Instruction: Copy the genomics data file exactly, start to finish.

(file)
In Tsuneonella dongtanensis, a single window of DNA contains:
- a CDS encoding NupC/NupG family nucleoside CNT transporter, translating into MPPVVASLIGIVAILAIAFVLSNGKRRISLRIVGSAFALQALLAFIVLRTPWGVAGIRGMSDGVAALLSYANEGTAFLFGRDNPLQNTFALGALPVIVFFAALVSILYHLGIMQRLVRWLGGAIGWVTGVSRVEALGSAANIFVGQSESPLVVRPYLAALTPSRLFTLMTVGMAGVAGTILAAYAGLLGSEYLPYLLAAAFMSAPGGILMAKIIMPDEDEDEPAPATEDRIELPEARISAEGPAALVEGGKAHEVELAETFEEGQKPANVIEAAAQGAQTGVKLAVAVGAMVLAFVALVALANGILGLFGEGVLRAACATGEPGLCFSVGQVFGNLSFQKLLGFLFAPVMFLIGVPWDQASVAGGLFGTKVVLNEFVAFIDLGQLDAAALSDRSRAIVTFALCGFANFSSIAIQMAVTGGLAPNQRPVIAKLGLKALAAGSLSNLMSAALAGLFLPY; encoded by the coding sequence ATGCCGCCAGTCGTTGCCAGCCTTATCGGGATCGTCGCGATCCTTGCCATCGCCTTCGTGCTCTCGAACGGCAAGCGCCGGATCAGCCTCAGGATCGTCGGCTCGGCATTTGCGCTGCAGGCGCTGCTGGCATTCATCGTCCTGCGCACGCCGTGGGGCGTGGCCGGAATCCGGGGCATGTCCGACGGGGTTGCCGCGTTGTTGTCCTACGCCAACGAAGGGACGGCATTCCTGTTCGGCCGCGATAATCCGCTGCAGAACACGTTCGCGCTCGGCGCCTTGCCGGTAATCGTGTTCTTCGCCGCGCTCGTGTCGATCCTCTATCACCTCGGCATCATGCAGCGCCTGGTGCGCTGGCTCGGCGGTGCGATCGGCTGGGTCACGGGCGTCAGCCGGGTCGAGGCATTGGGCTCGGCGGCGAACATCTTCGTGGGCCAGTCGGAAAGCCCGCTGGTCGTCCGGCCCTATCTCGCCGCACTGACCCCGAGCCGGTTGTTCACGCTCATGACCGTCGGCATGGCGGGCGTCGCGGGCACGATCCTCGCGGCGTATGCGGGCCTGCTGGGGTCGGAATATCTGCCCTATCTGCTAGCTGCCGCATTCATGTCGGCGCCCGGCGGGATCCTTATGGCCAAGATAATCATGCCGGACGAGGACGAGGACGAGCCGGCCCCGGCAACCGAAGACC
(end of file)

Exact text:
In Tsuneonella dongtanensis, a single window of DNA contains:
- a CDS encoding NupC/NupG family nucleoside CNT transporter, translating into MPPVVASLIGIVAILAIAFVLSNGKRRISLRIVGSAFALQALLAFIVLRTPWGVAGIRGMSDGVAALLSYANEGTAFLFGRDNPLQNTFALGALPVIVFFAALVSILYHLGIMQRLVRWLGGAIGWVTGVSRVEALGSAANIFVGQSESPLVVRPYLAALTPSRLFTLMTVGMAGVAGTILAAYAGLLGSEYLPYLLAAAFMSAPGGILMAKIIMPDEDEDEPAPATEDRIELPEARISAEGPAALVEGGKAHEVELAETFEEGQKPANVIEAAAQGAQTGVKLAVAVGAMVLAFVALVALANGILGLFGEGVLRAACATGEPGLCFSVGQVFGNLSFQKLLGFLFAPVMFLIGVPWDQASVAGGLFGTKVVLNEFVAFIDLGQLDAAALSDRSRAIVTFALCGFANFSSIAIQMAVTGGLAPNQRPVIAKLGLKALAAGSLSNLMSAALAGLFLPY; encoded by the coding sequence ATGCCGCCAGTCGTTGCCAGCCTTATCGGGATCGTCGCGATCCTTGCCATCGCCTTCGTGCTCTCGAACGGCAAGCGCCGGATCAGCCTCAGGATCGTCGGCTCGGCATTTGCGCTGCAGGCGCTGCTGGCATTCATCGTCCTGCGCACGCCGTGGGGCGTGGCCGGAATCCGGGGCATGTCCGACGGGGTTGCCGCGTTGTTGTCCTACGCCAACGAAGGGACGGCATTCCTGTTCGGCCGCGATAATCCGCTGCAGAACACGTTCGCGCTCGGCGCCTTGCCGGTAATCGTGTTCTTCGCCGCGCTCGTGTCGATCCTCTATCACCTCGGCATCATGCAGCGCCTGGTGCGCTGGCTCGGCGGTGCGATCGGCTGGGTCACGGGCGTCAGCCGGGTCGAGGCATTGGGCTCGGCGGCGAACATCTTCGTGGGCCAGTCGGAAAGCCCGCTGGTCGTCCGGCCCTATCTCGCCGCACTGACCCCGAGCCGGTTGTTCACGCTCATGACCGTCGGCATGGCGGGCGTCGCGGGCACGATCCTCGCGGCGTATGCGGGCCTGCTGGGGTCGGAATATCTGCCCTATCTGCTAGCTGCCGCATTCATGTCGGCGCCCGGCGGGATCCTTATGGCCAAGATAATCATGCCGGACGAGGACGAGGACGAGCCGGCCCCGGCAACCGAAGACC